eMinutes Blog

Tardy S Corporation Election in New Jersey

January 4, 2018

In a previous article on why a Tardy S Election Is No Reason To Freak Out, we discussed making a late federal S corporation election under a 2013 Revenue Procedure that permits corporations to obtain relief for a late S election that is made within 3 years and 75 days from the effective date of the election.[1] But what effect does a late S election have in New Jersey, which requires an S corporation to make a separate election to be treated as a New Jersey S corporation?

Because it is a prerequisite to being treated as a New Jersey S corporation that the corporation have made a federal S election,[2] IRS approval of a federal S election is required before a corporation can apply for retroactive New Jersey S corporation status, although New Jersey law does not actually say that in so many words. Instead, the relevant regulations provide that a corporation may file a retroactive election to be recognized as a New Jersey S corporation if the corporation (1) is authorized to business in New Jersey, (2) is registered with the Division of Taxation, (3) has filed Form CBT-100S tax returns with New Jersey, but (4) has failed to file a timely New Jersey S corporation election.[3] In addition, a retroactive New Jersey S corporation will not be granted if: (1) all appropriate corporation business tax returns have not been timely filed and taxes timely paid as if the New Jersey S corporation election request had been previously approved; (2) a New Jersey S corporation request is not received before an assessment becomes final; (3) the Division of Taxation has issued a notice denying a previous late-filed New Jersey S election request, and the taxpayer has not protested the denial within 90 days; or (4) all shareholders have not filed appropriate tax returns and paid tax in full when due as if the New Jersey S corporation election request had been previously approved, and the taxpayers have not reported the appropriate S corporation income on their returns.[4]

An application for retroactive New Jersey S corporation status is made by filing Form CBT-2533-R (Retroactive S Election Application) with the Division of Revenue, together with Form CBT-2553 (New Jersey S Corporation or New Jersey QSSS Election). In addition, the corporation must pay an administrative user fee of $100 for each tax year that will be affected by the late filing.[5]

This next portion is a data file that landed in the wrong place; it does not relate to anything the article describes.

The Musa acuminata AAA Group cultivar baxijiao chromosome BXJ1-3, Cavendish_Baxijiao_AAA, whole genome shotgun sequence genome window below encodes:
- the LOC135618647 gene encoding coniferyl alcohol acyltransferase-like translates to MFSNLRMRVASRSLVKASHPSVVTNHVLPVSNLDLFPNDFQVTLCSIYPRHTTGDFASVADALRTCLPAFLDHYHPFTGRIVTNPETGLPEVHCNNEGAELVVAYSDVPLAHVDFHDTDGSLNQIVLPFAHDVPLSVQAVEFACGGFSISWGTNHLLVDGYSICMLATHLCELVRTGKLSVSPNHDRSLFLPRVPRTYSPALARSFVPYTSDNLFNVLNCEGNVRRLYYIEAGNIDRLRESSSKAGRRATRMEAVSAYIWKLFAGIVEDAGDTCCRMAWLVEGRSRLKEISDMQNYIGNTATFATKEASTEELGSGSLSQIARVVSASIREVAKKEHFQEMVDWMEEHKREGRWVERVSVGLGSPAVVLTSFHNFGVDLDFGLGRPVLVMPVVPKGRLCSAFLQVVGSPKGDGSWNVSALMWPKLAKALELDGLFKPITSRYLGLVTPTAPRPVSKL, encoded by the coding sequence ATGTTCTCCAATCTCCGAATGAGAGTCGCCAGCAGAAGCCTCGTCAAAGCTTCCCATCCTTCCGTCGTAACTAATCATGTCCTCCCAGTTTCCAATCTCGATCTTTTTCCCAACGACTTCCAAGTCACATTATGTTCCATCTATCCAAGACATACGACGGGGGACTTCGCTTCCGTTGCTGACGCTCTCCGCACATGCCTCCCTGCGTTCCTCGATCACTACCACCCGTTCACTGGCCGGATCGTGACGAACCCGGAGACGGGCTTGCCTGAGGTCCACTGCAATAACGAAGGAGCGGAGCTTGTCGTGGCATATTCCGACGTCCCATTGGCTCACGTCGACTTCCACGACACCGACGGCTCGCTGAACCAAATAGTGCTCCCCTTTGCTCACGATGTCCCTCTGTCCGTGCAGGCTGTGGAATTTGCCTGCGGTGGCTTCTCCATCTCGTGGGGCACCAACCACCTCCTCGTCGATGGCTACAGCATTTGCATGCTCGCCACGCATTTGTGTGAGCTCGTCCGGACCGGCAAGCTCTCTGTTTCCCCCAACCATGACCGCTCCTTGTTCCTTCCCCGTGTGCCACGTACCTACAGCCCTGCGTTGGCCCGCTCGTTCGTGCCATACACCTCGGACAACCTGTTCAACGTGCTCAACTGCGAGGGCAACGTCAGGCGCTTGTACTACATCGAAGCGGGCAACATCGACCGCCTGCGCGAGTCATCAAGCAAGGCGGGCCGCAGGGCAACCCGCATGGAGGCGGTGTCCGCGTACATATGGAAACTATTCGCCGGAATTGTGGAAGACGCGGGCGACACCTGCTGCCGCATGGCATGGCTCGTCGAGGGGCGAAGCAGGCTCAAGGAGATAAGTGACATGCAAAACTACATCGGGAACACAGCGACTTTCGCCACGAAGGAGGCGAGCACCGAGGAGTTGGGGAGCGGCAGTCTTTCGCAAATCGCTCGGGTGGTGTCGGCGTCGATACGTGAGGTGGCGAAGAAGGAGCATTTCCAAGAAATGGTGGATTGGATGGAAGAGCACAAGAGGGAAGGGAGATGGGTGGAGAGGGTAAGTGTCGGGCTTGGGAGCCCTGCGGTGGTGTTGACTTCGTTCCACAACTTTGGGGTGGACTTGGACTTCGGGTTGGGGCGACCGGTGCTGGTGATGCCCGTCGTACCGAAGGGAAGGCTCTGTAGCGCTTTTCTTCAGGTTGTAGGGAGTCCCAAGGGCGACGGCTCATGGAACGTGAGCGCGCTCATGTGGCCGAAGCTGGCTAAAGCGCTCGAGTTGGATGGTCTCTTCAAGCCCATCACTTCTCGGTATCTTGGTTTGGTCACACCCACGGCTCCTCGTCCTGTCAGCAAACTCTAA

[1] Rev. Proc. 2013-30 § 4.02, 2013-36 I.R.B. 173.

[2] See N.J. Stat. Ann. §§ 54:10A-4(o), (p), 54:10A-5.22(a); N.J. Admin. Code § 18:7-20.1(a)(1), (2), (c) (available through LexisNexis®).

[3] N.J. Admin. Code § 18:7-20.3(a); Xylem Dewatering Sols., Inc. v. Dir., Div. of Taxation, 30 N.J. Tax 41, 55 (2017). Before the adoption of section 18:7-20.3 in 2008, New Jersey did not have a retroactive New Jersey S corporation election procedure. See Shree Ram Invs., Inc. v. Dir., Div. of Taxation, No. A-0600-11T4, 2013 WL 4033629 (N.J. Super. Ct. App. Div. Aug. 9, 2013). The regulation was adopted to assist “honest taxpayers” who had inadvertently failed to make a New Jersey S election “with a procedure that is less draconian in its consequences than requiring the corporate taxpayer to pay tax, penalty and interest on the difference between the S corporation rates and the C corporation rates, requiring the difference between the S corporation rates and the C corporation rates, requiring the shareholders to file amended NJ-1040 returns to get refunds, and deal with the potential disparity in the statute of limitations between corporation business tax and gross income tax.” Xylem, 30 N.J. Tax at 55.

[4] N.J. Admin. Code § 18:7-20.3(c).

[5] See id. § 18:7-20.3(b).

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